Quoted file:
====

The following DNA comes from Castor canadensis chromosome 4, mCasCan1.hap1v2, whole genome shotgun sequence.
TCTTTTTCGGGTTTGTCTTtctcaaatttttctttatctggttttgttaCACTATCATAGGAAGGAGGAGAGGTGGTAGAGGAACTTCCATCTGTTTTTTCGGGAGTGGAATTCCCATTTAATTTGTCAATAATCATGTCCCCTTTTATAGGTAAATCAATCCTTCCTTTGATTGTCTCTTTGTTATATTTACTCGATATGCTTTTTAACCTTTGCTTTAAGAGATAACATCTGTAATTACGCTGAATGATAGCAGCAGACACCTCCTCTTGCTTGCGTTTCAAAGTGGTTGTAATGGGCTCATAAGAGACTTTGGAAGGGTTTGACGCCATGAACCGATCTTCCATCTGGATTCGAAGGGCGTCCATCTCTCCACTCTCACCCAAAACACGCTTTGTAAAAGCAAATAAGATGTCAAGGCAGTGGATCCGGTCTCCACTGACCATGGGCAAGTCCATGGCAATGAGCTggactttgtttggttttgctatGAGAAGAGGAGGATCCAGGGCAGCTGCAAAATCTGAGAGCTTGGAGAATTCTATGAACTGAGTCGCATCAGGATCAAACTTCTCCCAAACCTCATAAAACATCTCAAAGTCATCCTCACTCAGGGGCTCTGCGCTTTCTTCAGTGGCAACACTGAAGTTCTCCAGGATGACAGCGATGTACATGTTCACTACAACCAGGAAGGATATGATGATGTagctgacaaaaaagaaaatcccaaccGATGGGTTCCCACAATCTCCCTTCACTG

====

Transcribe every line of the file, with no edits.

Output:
The following DNA comes from Castor canadensis chromosome 4, mCasCan1.hap1v2, whole genome shotgun sequence.
TCTTTTTCGGGTTTGTCTTtctcaaatttttctttatctggttttgttaCACTATCATAGGAAGGAGGAGAGGTGGTAGAGGAACTTCCATCTGTTTTTTCGGGAGTGGAATTCCCATTTAATTTGTCAATAATCATGTCCCCTTTTATAGGTAAATCAATCCTTCCTTTGATTGTCTCTTTGTTATATTTACTCGATATGCTTTTTAACCTTTGCTTTAAGAGATAACATCTGTAATTACGCTGAATGATAGCAGCAGACACCTCCTCTTGCTTGCGTTTCAAAGTGGTTGTAATGGGCTCATAAGAGACTTTGGAAGGGTTTGACGCCATGAACCGATCTTCCATCTGGATTCGAAGGGCGTCCATCTCTCCACTCTCACCCAAAACACGCTTTGTAAAAGCAAATAAGATGTCAAGGCAGTGGATCCGGTCTCCACTGACCATGGGCAAGTCCATGGCAATGAGCTggactttgtttggttttgctatGAGAAGAGGAGGATCCAGGGCAGCTGCAAAATCTGAGAGCTTGGAGAATTCTATGAACTGAGTCGCATCAGGATCAAACTTCTCCCAAACCTCATAAAACATCTCAAAGTCATCCTCACTCAGGGGCTCTGCGCTTTCTTCAGTGGCAACACTGAAGTTCTCCAGGATGACAGCGATGTACATGTTCACTACAACCAGGAAGGATATGATGATGTagctgacaaaaaagaaaatcccaaccGATGGGTTCCCACAATCTCCCTTCACTG